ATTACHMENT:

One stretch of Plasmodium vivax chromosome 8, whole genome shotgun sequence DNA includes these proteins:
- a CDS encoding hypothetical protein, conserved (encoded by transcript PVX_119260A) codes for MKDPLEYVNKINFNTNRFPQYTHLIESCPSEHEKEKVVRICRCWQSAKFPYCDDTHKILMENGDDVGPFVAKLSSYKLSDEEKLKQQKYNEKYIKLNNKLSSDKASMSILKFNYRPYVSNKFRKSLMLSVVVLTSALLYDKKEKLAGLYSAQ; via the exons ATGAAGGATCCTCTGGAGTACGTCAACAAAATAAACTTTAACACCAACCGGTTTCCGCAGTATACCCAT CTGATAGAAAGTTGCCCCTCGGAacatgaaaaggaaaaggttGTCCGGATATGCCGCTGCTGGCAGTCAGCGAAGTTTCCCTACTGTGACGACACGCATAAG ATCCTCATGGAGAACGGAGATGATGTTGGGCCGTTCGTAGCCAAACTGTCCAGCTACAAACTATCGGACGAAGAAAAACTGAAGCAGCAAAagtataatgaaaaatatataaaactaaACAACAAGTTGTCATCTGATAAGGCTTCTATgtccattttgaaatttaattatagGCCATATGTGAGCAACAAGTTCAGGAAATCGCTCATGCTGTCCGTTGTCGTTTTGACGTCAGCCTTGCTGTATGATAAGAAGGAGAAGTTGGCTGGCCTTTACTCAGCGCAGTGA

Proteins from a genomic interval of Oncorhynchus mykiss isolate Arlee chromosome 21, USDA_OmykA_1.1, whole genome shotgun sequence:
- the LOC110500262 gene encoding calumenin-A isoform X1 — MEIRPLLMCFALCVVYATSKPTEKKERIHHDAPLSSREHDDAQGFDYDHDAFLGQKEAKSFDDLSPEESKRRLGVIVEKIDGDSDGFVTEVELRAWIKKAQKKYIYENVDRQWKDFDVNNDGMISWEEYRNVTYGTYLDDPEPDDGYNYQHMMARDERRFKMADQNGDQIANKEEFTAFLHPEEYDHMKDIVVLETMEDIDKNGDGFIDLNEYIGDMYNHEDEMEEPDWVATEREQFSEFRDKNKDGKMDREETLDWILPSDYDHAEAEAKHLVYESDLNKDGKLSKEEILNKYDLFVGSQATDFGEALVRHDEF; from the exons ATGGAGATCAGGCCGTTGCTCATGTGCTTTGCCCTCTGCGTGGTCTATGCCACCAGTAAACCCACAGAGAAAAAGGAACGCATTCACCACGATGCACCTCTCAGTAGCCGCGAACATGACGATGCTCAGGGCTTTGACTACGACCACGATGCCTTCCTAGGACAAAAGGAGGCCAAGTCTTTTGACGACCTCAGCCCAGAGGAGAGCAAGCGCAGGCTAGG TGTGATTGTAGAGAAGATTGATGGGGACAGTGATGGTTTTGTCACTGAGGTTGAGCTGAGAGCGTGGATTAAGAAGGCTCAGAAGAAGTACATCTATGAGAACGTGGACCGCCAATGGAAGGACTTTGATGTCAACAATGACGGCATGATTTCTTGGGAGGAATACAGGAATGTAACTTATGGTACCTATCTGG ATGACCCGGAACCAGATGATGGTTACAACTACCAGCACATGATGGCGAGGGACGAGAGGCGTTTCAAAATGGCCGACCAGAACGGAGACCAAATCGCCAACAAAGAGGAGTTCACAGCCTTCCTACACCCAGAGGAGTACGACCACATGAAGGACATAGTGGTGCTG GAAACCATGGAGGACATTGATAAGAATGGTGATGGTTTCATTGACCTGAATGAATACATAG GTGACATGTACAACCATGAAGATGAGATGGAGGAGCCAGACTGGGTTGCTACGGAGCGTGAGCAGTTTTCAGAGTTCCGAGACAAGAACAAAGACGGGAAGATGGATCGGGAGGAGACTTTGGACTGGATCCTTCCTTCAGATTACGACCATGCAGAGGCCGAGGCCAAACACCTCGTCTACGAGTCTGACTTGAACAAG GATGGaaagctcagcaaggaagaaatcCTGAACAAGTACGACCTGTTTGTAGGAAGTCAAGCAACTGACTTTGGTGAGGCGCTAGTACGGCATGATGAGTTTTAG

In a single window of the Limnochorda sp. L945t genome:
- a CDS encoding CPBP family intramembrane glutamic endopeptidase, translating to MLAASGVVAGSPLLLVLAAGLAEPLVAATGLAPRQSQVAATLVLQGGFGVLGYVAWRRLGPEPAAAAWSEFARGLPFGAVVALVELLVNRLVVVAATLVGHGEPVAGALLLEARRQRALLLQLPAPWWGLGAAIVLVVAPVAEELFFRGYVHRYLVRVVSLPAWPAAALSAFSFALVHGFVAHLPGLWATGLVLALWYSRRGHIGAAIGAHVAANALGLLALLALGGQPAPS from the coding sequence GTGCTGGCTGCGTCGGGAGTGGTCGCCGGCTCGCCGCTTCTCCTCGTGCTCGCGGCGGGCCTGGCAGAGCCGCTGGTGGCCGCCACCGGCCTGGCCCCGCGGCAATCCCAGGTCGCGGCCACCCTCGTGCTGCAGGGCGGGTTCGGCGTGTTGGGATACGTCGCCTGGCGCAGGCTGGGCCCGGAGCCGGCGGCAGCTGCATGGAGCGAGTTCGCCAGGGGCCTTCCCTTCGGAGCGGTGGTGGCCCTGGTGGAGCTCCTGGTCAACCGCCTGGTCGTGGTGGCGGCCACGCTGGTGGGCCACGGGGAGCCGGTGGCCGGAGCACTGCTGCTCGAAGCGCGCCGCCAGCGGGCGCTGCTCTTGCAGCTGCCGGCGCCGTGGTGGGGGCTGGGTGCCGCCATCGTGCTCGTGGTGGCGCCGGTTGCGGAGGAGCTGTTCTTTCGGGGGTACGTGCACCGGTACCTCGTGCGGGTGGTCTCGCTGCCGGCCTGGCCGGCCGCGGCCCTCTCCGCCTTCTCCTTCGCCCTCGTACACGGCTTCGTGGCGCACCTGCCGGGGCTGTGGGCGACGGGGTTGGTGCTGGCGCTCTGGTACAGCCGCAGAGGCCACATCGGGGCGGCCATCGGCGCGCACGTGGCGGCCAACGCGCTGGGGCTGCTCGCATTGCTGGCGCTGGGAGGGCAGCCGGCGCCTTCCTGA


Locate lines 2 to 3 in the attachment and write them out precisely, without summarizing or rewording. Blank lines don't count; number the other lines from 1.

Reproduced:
- a CDS encoding hypothetical protein, conserved (encoded by transcript PVX_119260A) codes for MKDPLEYVNKINFNTNRFPQYTHLIESCPSEHEKEKVVRICRCWQSAKFPYCDDTHKILMENGDDVGPFVAKLSSYKLSDEEKLKQQKYNEKYIKLNNKLSSDKASMSILKFNYRPYVSNKFRKSLMLSVVVLTSALLYDKKEKLAGLYSAQ; via the exons ATGAAGGATCCTCTGGAGTACGTCAACAAAATAAACTTTAACACCAACCGGTTTCCGCAGTATACCCAT CTGATAGAAAGTTGCCCCTCGGAacatgaaaaggaaaaggttGTCCGGATATGCCGCTGCTGGCAGTCAGCGAAGTTTCCCTACTGTGACGACACGCATAAG ATCCTCATGGAGAACGGAGATGATGTTGGGCCGTTCGTAGCCAAACTGTCCAGCTACAAACTATCGGACGAAGAAAAACTGAAGCAGCAAAagtataatgaaaaatatataaaactaaACAACAAGTTGTCATCTGATAAGGCTTCTATgtccattttgaaatttaattatagGCCATATGTGAGCAACAAGTTCAGGAAATCGCTCATGCTGTCCGTTGTCGTTTTGACGTCAGCCTTGCTGTATGATAAGAAGGAGAAGTTGGCTGGCCTTTACTCAGCGCAGTGA

Proteins from a genomic interval of Oncorhynchus mykiss isolate Arlee chromosome 21, USDA_OmykA_1.1, whole genome shotgun sequence: